Gross Income Multiplier

AAA

DEFINITION of 'Gross Income Multiplier'

A rough measure of the value of an investment property that is obtained by dividing the property's sale price by its gross annual rental income. GIM is used in valuing commercial real estate, such as shopping centers and apartment complexes, but is limited in that it does not consider the cost of factors such as utilities, taxes, maintenance and vacancies. Other, more detailed methods commonly used to value commercial properties include capitalization rate (cap rate) and the discounted cash flow method.







INVESTOPEDIA EXPLAINS 'Gross Income Multiplier'

The gross income multiplier can be used to roughly determine whether the asking price of a property is a good deal. Multiplying the GIM by the property's gross annual income yields the property's value, or what it should be selling for.

RELATED TERMS
  1. Builders Risk Coverage Form

    An insurance policy that covers residential and commercial structures ...
  2. Capitalization Rate

    A rate of return on a real estate investment property based on ...
  3. Cash Flow

    1. A revenue or expense stream that changes a cash account over ...
  4. Property Tax

    A tax assessed on real estate by the local government. The tax ...
  5. Commercial Real Estate

    Property that is used solely for business purposes. Examples ...
  6. Real Estate Operating Company - ...

    A company that invests in real estate and whose shares trade ...
Related Articles
  1. Home & Auto

    How To Analyze Real Estate Investment Trusts

    REITs are much like dividend-paying companies, but analyzing them requires consideration of the accounting treatment of property.
  2. Home & Auto

    Will Your Home Remodel Pay Off?

    Some renovations will mean a bigger sale price on your home, while others will just cost you.
  3. Home & Auto

    Simple Ways To Invest In Real Estate

    Owning property isn't always easy, but there are plenty of perks. Find out how to buy in.
  4. Fundamental Analysis

    How do you use the price-to-book ratio to evaluate a company's value?

    Understand how investors and market analysts use the price-to-book ratio to evaluate the worth of a company and why this evaluation tool is useful.
  5. Mutual Funds & ETFs

    Is a REIT a type of ETF?

    Learn the differences between real estate investment trusts, or REITs, and exchange-traded funds, or ETFs, to see how the two combine to make a unique investment.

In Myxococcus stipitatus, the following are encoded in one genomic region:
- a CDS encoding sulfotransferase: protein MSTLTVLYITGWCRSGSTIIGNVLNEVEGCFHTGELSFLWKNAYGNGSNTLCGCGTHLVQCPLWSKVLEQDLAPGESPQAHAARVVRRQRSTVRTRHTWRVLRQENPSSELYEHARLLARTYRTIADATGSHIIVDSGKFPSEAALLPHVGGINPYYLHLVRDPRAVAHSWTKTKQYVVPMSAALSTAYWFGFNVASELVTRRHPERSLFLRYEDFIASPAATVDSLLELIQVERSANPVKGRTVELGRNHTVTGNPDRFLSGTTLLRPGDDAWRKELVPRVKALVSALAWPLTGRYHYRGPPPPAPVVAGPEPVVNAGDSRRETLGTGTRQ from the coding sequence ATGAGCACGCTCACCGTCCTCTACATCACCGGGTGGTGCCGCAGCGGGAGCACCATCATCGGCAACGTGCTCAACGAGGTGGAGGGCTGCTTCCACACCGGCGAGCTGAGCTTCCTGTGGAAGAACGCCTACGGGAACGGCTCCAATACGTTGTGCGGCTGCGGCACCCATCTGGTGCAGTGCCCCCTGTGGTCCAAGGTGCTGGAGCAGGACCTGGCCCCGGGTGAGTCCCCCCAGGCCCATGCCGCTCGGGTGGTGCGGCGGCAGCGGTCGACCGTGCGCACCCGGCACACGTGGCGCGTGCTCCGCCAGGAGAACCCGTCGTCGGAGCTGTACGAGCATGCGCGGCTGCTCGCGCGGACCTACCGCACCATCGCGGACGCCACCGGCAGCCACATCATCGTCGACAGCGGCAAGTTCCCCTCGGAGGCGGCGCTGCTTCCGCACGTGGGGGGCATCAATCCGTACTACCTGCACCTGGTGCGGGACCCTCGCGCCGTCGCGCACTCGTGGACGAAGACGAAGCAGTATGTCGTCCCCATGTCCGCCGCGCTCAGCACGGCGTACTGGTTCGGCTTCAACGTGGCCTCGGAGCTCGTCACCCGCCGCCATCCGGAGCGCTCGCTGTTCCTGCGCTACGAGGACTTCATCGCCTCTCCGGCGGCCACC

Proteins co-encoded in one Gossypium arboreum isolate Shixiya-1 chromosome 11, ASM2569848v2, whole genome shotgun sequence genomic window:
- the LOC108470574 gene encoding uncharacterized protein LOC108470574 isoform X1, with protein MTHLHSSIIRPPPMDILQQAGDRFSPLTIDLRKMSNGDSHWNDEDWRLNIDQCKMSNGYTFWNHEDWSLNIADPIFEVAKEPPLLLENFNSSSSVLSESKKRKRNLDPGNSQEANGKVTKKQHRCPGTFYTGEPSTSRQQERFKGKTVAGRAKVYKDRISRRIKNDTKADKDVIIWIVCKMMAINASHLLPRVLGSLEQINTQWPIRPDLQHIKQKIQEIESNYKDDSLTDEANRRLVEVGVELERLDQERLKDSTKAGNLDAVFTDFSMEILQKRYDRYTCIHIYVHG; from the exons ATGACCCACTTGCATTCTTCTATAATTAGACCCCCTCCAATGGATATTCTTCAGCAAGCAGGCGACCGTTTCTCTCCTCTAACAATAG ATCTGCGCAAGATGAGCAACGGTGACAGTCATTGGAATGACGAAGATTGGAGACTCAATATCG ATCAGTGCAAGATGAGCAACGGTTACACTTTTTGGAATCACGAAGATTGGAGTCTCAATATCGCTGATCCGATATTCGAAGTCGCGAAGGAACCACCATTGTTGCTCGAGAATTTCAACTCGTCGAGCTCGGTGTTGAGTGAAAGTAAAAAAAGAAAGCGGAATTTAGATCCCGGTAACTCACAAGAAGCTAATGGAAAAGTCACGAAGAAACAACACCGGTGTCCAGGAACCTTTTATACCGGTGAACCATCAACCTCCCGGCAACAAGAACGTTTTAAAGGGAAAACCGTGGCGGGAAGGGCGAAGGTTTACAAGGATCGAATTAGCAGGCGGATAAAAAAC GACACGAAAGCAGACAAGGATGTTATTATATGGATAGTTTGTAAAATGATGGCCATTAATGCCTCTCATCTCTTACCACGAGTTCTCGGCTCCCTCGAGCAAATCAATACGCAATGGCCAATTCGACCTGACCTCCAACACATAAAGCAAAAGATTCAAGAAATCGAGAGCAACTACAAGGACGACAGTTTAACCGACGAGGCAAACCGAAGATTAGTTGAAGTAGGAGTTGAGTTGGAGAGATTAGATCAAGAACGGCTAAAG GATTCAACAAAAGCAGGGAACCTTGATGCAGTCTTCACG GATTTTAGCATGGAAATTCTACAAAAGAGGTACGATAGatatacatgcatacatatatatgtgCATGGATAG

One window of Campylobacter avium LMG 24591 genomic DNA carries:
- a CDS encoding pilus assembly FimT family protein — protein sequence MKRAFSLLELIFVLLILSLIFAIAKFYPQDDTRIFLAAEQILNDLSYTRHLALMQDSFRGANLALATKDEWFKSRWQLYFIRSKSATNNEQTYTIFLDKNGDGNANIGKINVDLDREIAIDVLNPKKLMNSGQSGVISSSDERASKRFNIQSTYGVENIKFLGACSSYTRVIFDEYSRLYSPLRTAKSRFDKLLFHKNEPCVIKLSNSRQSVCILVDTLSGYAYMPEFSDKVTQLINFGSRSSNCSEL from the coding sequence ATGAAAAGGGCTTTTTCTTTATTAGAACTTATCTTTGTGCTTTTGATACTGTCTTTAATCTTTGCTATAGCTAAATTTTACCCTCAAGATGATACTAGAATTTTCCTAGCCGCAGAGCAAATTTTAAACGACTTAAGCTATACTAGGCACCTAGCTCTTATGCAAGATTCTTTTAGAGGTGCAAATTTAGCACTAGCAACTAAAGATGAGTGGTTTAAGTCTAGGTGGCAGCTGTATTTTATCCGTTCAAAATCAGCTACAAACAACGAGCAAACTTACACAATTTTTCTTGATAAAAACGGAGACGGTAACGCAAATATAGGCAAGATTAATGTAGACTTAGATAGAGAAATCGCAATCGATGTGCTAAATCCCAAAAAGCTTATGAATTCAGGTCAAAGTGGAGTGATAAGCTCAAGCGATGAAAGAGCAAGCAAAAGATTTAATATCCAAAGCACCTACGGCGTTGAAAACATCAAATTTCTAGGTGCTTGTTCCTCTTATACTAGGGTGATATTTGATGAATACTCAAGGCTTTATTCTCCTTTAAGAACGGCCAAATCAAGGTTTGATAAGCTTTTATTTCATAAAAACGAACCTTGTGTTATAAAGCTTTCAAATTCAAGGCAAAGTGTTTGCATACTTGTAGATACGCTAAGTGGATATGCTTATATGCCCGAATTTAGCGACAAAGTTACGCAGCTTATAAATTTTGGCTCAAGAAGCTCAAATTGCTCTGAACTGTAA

6. Personal Finance

    If a telecommunication company wants to build a tower on my land how much should I charge?

    Get help in understanding how much income it is possible to receive for leasing land to a telecommunications company for building a cell tower.
  7. Fundamental Analysis

    What role does discounted cash flow (DCF) play in stock valuation?

    Understand the meaning and significance of discounted cash flow, and learn how market analysts commonly use this stock evaluation tool.
  8. Investing Basics

    What are essential steps to financial due diligence?

    Explore different areas of financial due diligence. Learn the steps of due diligence that may help ensure selected investments are profitable.
  9. Escrow is a financial agreement involving two parties, usually a buyer and a seller.
    Home & Auto

    What does "In Escrow" Mean?

    Escrow is a financial agreement involving two parties, usually a buyer and a seller. The buyer deposits money, securities or other funds into the escrow account, where they are held until both ...
  10. Home & Auto

    Where are home values falling the fastest in the US, and why?

    Learn about the metropolitan areas in the United States experiencing the largest drops in median single family homes values in 2014 and the reasons behind it.

You May Also Like

Hot Definitions
  1. Christmas Tree

    An options trading strategy that is generally achieved by purchasing one call option and selling two other call options at ...
  2. Christmas Club

    A short-term savings account that usually pays out the full account balance to its account holders once each year, right ...
  3. Boston Snow Indicator

    A market theory that states that a white Christmas in Boston will result in rising stock prices for the following year. For ...
  4. Christmas Island Dollar

    The former currency of Christmas Island, an Australian island in the Indian Ocean that was discovered on December 25, 1643. ...
  5. Santa Claus Rally

    A surge in the price of stocks that often occurs in the week between Christmas and New Year's Day. There are numerous explanations ...
  6. Commodity

    1. A basic good used in commerce that is interchangeable with other commodities of the same type. Commodities are most often ...
Trading Center